The association of meat-eating with masculinity is not a new idea. In 1990, Carol Adams published The Sexual Politics of Meat: A Feminist-Vegetarian Critical Theory.   In it, she explored the connection between patriarchal values and meat-eating. Nevertheless, it’s been a long time since I considered in any explicit way that in this day and age anyone would think that a vegan diet might be emasculating.

I’m not sure why this surprised me because in fact the most frequent question vegans ever get asked is “what about protein?” And there is still a strong sentiment out there that animal protein is higher quality than plant-based protein. And we all know that in order to build strong muscles, we need to include protein in our diets. And masculine men have strong muscles. Therefore, they need to eat meat. (I’m just saying what the argument is — not saying it’s a good argument). If they don’t eat meat, then they risk their masculinity because they might lose muscle.

But wait! The Hegans show this line of thinking to be false! In fact, according to the video, they have even stronger personalities than meat-eating men because “acting on what you believe in describes true strength.”

I’m all for any promotion of the vegan message and the dispelling of myths, especially those associated with an un-nuanced understanding of what it means to be a man. And I like the revised narrative that the video promotes: “the most manly thing you can do is show compassion to others.”

That said, the whole idea that we need to gender the plant-based diet, by labeling the men who embrace it as “hegans” strikes me as at best unfortunate and at worst inserting gender differences where they aren’t needed and don’t help the cause.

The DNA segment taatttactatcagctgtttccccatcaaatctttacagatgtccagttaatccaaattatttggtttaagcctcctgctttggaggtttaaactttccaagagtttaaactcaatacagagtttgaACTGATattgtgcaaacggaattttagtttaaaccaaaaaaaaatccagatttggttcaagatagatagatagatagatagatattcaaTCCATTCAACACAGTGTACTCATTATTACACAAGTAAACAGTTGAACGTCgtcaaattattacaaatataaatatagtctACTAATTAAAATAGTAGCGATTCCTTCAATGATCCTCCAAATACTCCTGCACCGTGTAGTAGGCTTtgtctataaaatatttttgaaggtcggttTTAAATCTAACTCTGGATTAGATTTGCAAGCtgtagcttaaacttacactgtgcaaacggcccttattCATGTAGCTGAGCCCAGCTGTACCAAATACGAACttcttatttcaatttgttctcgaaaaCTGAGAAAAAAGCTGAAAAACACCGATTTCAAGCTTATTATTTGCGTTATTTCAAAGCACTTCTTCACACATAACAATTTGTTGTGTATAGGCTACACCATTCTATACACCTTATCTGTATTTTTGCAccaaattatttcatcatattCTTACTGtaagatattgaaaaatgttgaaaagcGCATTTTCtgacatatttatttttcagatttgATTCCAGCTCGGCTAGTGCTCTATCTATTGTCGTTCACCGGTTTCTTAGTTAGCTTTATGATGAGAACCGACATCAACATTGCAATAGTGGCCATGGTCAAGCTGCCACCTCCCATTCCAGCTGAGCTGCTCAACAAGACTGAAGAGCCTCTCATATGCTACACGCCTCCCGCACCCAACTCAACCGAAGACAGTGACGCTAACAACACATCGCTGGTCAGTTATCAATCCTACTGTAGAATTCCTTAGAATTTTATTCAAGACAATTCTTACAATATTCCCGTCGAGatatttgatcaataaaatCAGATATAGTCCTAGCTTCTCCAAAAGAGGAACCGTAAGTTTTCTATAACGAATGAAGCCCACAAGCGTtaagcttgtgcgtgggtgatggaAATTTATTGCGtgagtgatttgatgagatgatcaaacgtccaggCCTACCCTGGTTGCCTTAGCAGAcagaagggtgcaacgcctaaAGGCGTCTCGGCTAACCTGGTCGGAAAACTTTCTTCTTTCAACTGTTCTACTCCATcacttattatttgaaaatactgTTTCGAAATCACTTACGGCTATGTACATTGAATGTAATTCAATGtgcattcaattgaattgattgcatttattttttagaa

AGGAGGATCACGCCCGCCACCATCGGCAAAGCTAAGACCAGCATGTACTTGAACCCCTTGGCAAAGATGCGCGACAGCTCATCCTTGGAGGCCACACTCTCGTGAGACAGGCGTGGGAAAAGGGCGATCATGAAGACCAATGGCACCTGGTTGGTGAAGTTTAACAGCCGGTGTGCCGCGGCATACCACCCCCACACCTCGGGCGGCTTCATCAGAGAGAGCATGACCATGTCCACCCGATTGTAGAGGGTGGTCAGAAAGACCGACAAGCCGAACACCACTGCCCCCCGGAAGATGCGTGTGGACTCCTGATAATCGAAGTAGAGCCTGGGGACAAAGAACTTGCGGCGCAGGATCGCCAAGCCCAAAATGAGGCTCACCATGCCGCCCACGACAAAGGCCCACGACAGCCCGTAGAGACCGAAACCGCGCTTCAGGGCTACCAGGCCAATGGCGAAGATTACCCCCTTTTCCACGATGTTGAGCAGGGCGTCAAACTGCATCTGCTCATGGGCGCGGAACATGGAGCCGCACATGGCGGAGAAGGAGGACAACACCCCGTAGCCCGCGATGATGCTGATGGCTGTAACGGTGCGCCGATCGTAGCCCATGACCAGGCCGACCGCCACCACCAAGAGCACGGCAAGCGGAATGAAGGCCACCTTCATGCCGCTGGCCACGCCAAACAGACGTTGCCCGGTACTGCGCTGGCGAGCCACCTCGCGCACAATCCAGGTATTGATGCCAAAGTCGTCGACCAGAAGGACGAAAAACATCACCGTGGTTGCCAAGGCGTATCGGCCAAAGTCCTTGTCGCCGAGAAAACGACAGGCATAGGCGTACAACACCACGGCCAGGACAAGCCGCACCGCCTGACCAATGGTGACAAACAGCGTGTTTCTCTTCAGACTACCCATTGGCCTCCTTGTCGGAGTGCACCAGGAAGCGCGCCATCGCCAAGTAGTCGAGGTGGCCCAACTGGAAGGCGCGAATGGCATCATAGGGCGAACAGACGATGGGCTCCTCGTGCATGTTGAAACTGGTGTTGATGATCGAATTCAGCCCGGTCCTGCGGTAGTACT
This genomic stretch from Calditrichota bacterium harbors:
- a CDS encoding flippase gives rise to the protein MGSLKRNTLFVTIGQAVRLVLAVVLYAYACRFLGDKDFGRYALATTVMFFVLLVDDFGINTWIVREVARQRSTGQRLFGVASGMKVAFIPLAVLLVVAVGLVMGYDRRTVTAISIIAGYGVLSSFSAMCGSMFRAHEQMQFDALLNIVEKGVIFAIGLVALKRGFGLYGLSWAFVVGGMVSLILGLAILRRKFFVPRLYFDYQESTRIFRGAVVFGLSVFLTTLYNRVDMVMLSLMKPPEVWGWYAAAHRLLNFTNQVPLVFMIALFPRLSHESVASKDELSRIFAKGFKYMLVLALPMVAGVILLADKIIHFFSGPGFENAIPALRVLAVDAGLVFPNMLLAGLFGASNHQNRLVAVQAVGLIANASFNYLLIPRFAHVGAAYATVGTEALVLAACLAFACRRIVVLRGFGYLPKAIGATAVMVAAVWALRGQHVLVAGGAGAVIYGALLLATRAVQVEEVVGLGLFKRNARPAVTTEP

cycling · fitness

Sam makes a mistake but geesh can people show a little patience…

Yesterday on our Facebook page I shared an image with text that on reflection I shouldn’t have. The image was a woman on a bike looking back at her male cycling companion. She was ahead of him on the hill.

(I deleted it after lots of upset comments on the post and now I can’t find it.)

There are so very few images and jokes in cycling that feature women as fast, competent riders that I had to share it.

But not so fast. The text read, “I’m not like the rest of the girls, that’s where you made your first mistake.” It’s a meme of course, though I didn’t know that.

I just liked the idea that a male cyclist had underestimated his female cycling companion. I was reading it in that context. But of course the “not like the other girls” isn’t complimentary to other women. It suggests that not being like other women is a good thing. It holds up the idea that only special women pass men on hills. Really it’s not funny.

Had I thought about that I wouldn’t have shared it. But do you know what? The content on our Facebook page is pretty much generated by one person and that person has a full time job, a family, and some athletic commitments too. Tracy, Cate, Martha, Nat and Catherine step in from time to time but almost all of the posts are mine. I’m also fallible. I make mistakes. I’m sorry.

I was shocked at how angry our readers were. They were so fast to assume bad motives. Just let me know nicely I’ve made a mistake, please. I made a mistake and I’m sorry. It’s that simple really.

Night night!